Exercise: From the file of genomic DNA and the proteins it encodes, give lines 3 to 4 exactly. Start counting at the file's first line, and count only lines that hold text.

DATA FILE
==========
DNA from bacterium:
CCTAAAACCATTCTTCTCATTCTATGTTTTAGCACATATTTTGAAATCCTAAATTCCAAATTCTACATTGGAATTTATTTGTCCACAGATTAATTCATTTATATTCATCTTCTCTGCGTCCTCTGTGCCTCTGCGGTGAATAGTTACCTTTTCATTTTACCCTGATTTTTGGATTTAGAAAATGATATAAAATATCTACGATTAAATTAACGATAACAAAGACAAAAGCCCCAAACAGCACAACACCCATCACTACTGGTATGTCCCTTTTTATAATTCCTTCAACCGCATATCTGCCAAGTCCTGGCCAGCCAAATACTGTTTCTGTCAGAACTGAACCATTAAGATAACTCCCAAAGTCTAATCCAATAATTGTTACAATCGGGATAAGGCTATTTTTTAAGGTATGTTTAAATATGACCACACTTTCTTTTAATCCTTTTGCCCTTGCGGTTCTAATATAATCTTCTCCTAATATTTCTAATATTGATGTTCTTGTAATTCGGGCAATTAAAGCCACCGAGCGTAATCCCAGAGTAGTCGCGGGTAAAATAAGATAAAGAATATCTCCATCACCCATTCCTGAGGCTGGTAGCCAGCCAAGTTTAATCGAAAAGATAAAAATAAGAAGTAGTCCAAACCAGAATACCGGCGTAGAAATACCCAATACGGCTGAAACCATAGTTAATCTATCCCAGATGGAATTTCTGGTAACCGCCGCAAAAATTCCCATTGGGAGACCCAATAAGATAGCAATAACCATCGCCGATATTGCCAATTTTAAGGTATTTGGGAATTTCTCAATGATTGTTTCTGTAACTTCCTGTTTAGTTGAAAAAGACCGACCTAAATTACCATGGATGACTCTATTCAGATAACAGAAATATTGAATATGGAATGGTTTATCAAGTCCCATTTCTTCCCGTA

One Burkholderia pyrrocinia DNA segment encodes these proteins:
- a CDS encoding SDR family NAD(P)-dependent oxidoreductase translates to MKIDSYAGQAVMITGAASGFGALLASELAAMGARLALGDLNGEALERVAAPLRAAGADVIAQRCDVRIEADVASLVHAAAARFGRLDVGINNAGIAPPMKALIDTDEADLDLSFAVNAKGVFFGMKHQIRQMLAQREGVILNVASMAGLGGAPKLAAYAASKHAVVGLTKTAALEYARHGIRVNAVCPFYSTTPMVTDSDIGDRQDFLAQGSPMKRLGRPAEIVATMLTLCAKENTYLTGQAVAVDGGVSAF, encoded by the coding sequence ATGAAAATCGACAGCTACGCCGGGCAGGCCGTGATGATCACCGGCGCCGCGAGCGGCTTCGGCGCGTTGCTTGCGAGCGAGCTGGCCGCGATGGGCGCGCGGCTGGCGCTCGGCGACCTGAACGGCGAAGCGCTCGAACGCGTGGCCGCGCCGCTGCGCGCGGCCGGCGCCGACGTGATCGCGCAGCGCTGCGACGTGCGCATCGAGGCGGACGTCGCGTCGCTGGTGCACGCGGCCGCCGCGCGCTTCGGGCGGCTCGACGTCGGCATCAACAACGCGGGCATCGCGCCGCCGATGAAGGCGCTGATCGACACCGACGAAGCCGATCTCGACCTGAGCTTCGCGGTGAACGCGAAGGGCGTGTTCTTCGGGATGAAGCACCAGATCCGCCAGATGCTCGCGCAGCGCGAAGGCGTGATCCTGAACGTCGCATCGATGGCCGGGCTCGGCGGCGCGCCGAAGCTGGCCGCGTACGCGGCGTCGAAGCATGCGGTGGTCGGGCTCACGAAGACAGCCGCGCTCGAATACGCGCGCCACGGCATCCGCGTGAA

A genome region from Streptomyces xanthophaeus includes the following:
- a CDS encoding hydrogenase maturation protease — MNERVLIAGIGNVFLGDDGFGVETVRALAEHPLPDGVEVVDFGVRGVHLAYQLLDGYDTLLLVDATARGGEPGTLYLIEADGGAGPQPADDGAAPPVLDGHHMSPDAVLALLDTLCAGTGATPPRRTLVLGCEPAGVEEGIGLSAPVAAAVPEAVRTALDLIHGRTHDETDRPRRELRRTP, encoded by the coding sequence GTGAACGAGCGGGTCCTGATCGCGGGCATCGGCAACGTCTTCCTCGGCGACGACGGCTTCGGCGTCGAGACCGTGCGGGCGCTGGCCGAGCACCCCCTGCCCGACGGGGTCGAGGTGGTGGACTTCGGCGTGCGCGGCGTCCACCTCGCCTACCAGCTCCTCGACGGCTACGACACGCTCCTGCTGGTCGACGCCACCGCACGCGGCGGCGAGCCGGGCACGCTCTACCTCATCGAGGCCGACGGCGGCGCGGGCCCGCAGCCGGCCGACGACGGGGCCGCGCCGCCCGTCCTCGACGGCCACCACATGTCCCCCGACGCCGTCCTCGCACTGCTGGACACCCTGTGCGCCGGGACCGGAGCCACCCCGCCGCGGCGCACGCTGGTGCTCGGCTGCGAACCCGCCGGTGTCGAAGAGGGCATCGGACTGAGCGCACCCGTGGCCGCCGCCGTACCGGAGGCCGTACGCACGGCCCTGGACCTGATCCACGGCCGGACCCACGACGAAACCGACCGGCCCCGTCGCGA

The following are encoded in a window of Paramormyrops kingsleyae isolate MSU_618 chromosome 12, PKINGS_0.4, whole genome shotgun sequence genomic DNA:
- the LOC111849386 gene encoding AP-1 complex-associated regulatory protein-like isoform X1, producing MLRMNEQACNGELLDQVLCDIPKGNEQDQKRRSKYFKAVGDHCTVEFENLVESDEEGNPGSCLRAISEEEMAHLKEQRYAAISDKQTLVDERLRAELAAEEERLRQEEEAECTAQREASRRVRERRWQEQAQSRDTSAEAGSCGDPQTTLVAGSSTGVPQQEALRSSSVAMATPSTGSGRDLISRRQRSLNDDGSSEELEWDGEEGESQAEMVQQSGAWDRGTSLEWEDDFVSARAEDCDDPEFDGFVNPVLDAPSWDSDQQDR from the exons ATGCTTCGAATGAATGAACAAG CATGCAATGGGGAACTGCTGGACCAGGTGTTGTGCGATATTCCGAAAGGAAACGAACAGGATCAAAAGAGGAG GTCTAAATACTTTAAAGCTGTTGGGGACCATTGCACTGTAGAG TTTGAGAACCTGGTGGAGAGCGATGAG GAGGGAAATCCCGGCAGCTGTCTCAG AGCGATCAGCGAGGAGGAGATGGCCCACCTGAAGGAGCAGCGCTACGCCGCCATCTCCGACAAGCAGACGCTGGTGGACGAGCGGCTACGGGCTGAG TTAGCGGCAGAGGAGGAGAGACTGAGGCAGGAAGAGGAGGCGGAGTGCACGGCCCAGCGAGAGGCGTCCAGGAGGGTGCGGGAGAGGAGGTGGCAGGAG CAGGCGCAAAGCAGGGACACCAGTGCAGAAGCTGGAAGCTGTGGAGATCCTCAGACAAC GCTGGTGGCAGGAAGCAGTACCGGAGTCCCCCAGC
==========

One Burkholderia pyrrocinia DNA segment encodes these proteins:
- a CDS encoding SDR family NAD(P)-dependent oxidoreductase translates to MKIDSYAGQAVMITGAASGFGALLASELAAMGARLALGDLNGEALERVAAPLRAAGADVIAQRCDVRIEADVASLVHAAAARFGRLDVGINNAGIAPPMKALIDTDEADLDLSFAVNAKGVFFGMKHQIRQMLAQREGVILNVASMAGLGGAPKLAAYAASKHAVVGLTKTAALEYARHGIRVNAVCPFYSTTPMVTDSDIGDRQDFLAQGSPMKRLGRPAEIVATMLTLCAKENTYLTGQAVAVDGGVSAF, encoded by the coding sequence ATGAAAATCGACAGCTACGCCGGGCAGGCCGTGATGATCACCGGCGCCGCGAGCGGCTTCGGCGCGTTGCTTGCGAGCGAGCTGGCCGCGATGGGCGCGCGGCTGGCGCTCGGCGACCTGAACGGCGAAGCGCTCGAACGCGTGGCCGCGCCGCTGCGCGCGGCCGGCGCCGACGTGATCGCGCAGCGCTGCGACGTGCGCATCGAGGCGGACGTCGCGTCGCTGGTGCACGCGGCCGCCGCGCGCTTCGGGCGGCTCGACGTCGGCATCAACAACGCGGGCATCGCGCCGCCGATGAAGGCGCTGATCGACACCGACGAAGCCGATCTCGACCTGAGCTTCGCGGTGAACGCGAAGGGCGTGTTCTTCGGGATGAAGCACCAGATCCGCCAGATGCTCGCGCAGCGCGAAGGCGTGATCCTGAACGTCGCATCGATGGCCGGGCTCGGCGGCGCGCCGAAGCTGGCCGCGTACGCGGCGTCGAAGCATGCGGTGGTCGGGCTCACGAAGACAGCCGCGCTCGAATACGCGCGCCACGGCATCCGCGTGAA